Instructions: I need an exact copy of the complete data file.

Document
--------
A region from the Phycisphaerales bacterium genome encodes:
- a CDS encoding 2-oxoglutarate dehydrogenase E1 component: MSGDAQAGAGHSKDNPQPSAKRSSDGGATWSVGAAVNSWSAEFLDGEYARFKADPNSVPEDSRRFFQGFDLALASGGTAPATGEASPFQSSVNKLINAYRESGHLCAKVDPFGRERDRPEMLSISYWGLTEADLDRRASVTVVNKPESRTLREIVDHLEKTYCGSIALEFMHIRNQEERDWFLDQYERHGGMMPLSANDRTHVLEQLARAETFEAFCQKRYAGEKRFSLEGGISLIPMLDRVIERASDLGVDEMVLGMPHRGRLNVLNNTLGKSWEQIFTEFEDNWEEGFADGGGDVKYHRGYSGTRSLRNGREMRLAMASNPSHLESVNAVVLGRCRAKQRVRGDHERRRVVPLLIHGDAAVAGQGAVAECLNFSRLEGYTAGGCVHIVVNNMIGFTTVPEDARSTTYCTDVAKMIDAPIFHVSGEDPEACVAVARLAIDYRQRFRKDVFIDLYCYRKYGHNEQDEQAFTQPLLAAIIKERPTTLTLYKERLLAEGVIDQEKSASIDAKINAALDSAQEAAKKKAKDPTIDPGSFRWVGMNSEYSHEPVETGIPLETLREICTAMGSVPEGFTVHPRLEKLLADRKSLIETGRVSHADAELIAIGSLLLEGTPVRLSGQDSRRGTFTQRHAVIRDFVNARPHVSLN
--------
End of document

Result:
A region from the Phycisphaerales bacterium genome encodes:
- a CDS encoding 2-oxoglutarate dehydrogenase E1 component: MSGDAQAGAGHSKDNPQPSAKRSSDGGATWSVGAAVNSWSAEFLDGEYARFKADPNSVPEDSRRFFQGFDLALASGGTAPATGEASPFQSSVNKLINAYRESGHLCAKVDPFGRERDRPEMLSISYWGLTEADLDRRASVTVVNKPESRTLREIVDHLEKTYCGSIALEFMHIRNQEERDWFLDQYERHGGMMPLSANDRTHVLEQLARAETFEAFCQKRYAGEKRFSLEGGISLIPMLDRVIERASDLGVDEMVLGMPHRGRLNVLNNTLGKSWEQIFTEFEDNWEEGFADGGGDVKYHRGYSGTRSLRNGREMRLAMASNPSHLESVNAVVLGRCRAKQRVRGDHERRRVVPLLIHGDAAVAGQGAVAECLNFSRLEGYTAGGCVHIVVNNMIGFTTVPEDARSTTYCTDVAKMIDAPIFHVSGEDPEACVAVARLAIDYRQRFRKDVFIDLYCYRKYGHNEQDEQAFTQPLLAAIIKERPTTLTLYKERLLAEGVIDQEKSASIDAKINAALDSAQEAAKKKAKDPTIDPGSFRWVGMNSEYSHEPVETGIPLETLREICTAMGSVPEGFTVHPRLEKLLADRKSLIETGRVSHADAELIAIGSLLLEGTPVRLSGQDSRRGTFTQRHAVIRDFVNARPHVSLN